As Gustav evacuees return to New Orleans, a varied homecoming
Many find their houses are fairly intact. Power loss is still a problem.
Melanie Stetson Freeman/The Christian Science Monitor
As Gustav evacuees return home, and as those who stayed put survey the terrain, it's apparent how much a hurricane's unpredictability can cause varying degrees of damage.
On Wednesday afternoon, she turned the key in the lock and pushed open the door of the house she'd lived in for 22 years – the one that had been left under 12 feet of water after Katrina. She paused, peered in, and said, "Thank you, Jesus, thank you, God."
The house was dry and the electricity was on.
"The winds, the tornadoes, there's never been anything like this here. Trees, poles are down, there are huge electrical wires twisted in the cane fields, and the hospital had its roof ripped off," said Ms. Boudreaux, standing at dawn Wednesday with a small crowd outside the local hardware store, hoping it would open. "Katrina was nothing compared to this."
From an official point of view, Gustav's aftermath is being handled in a far more organized fashion than the disaster that followed Katrina. The chaos and confusion that marked the federal emergency response to Katrina have been replaced with a fairly well-coordinated effort between local, state, and federal officials, as well as National Guard troops and emergency personnel. It was best exemplified by Louisiana Gov. Bobby Jindal, who took a helicopter tour of the state Wednesday, touching down at many of the worst-hit areas. During the tour, he made it clear to power companies and the federal officials that he demanded accountability.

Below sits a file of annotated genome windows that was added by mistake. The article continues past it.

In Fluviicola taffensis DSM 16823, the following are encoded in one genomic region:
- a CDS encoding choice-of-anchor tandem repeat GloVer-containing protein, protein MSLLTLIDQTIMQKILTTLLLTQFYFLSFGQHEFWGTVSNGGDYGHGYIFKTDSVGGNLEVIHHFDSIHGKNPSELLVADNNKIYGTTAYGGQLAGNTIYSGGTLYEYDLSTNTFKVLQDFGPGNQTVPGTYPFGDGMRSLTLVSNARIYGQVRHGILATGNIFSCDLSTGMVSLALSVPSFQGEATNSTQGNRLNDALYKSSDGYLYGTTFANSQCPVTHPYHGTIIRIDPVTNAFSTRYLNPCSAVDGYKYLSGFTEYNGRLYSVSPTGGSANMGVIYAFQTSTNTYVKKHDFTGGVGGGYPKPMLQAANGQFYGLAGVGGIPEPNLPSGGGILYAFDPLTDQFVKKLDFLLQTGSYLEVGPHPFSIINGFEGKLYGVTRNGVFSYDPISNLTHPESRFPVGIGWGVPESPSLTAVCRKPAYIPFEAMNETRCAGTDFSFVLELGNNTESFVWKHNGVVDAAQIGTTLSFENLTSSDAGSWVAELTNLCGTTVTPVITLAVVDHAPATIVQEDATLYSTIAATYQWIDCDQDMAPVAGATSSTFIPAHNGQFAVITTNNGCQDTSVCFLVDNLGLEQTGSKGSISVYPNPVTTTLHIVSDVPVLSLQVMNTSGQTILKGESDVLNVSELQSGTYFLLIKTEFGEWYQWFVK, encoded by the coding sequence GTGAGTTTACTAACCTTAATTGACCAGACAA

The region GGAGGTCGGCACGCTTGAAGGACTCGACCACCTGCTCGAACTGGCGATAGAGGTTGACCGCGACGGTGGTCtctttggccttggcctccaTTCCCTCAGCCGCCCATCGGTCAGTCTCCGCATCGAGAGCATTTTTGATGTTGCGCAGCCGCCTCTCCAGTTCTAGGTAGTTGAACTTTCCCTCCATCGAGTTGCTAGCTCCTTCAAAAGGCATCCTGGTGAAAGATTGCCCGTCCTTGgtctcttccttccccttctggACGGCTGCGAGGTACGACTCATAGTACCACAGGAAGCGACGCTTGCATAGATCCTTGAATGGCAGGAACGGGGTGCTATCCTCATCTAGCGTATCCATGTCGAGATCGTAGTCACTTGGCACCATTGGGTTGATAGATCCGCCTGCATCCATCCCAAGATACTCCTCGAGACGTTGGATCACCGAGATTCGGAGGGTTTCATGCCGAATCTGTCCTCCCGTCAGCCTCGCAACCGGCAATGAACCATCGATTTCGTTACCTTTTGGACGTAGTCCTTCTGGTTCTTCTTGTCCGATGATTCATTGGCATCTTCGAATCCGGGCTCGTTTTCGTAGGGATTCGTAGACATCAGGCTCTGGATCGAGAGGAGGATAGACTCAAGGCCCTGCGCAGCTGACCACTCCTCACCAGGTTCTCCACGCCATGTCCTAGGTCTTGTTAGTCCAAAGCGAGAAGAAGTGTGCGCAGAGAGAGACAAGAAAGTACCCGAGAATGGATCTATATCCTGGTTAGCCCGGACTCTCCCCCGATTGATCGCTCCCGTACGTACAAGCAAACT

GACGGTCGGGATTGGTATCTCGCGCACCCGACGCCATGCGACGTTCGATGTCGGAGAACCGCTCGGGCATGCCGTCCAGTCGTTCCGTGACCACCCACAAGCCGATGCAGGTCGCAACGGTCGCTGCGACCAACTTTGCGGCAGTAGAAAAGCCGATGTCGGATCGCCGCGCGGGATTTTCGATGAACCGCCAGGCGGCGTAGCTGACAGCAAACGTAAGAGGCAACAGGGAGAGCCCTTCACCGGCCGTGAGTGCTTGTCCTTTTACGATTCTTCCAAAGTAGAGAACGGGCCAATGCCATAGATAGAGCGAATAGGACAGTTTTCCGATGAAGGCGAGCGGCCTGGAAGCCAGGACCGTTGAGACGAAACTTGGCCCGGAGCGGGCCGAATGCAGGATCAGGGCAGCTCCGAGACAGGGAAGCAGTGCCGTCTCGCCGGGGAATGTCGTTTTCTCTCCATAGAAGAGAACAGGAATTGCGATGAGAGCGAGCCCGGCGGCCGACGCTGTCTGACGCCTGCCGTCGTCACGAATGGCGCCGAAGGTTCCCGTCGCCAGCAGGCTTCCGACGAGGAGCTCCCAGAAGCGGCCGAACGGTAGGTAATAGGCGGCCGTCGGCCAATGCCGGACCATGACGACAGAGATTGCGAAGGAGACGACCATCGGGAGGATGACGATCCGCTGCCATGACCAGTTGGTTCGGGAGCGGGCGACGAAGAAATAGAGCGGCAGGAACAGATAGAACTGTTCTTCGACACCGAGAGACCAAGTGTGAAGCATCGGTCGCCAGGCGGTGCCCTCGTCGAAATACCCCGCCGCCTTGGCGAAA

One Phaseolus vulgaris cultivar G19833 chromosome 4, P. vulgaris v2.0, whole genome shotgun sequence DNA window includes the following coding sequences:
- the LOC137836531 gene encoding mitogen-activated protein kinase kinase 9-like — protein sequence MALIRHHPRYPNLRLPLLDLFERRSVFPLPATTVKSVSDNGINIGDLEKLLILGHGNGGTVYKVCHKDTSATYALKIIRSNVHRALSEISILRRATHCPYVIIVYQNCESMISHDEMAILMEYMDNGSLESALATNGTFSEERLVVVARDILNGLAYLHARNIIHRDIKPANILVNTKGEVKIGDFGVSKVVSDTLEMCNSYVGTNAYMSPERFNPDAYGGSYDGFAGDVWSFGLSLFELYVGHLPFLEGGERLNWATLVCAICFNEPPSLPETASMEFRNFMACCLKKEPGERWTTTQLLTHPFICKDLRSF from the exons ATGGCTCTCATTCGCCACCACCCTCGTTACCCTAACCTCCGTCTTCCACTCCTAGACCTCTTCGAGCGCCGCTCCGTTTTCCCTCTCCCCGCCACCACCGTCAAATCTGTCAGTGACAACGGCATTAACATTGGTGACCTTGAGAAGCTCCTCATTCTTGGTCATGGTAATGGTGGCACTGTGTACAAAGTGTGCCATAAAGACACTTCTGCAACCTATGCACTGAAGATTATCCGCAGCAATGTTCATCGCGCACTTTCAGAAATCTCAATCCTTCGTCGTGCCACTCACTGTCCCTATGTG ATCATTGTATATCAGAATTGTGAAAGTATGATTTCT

"The bottom line is this: There is no excuse for delay; we absolutely need to quicken the pace at which power is restored," he said at a press conference in Baton Rouge on Wednesday morning. "I can't emphasize this enough: It is the No. 1 obstacle to our recovery."
After the storm hit Monday, more than 1 million homes in Louisiana were without power, according to estimates. By Thursday morning, an estimated 800,000 homes were still in the dark, and power officials predicted it could take several weeks to restore most of the electricity. In some of the worst-hit areas, like Plaquemine, it could be a month or more.
Following Katrina, it did take several weeks to restore power to the most affected parts of the state. There were 4,000 electrical crews for the job. This time, 15,000 utility trucks rolled into Louisiana. And the National Guard was there in force to help clear the roads of downed trees and debris so the electrical crews could do their work.
No question, there were still problems. Some shelters were overcrowded, and people there were frustrated they had to wait for buses to take them back to New Orleans until Wednesday or Thursday. As of Thursday morning, more than 80,000 people were still in shelters.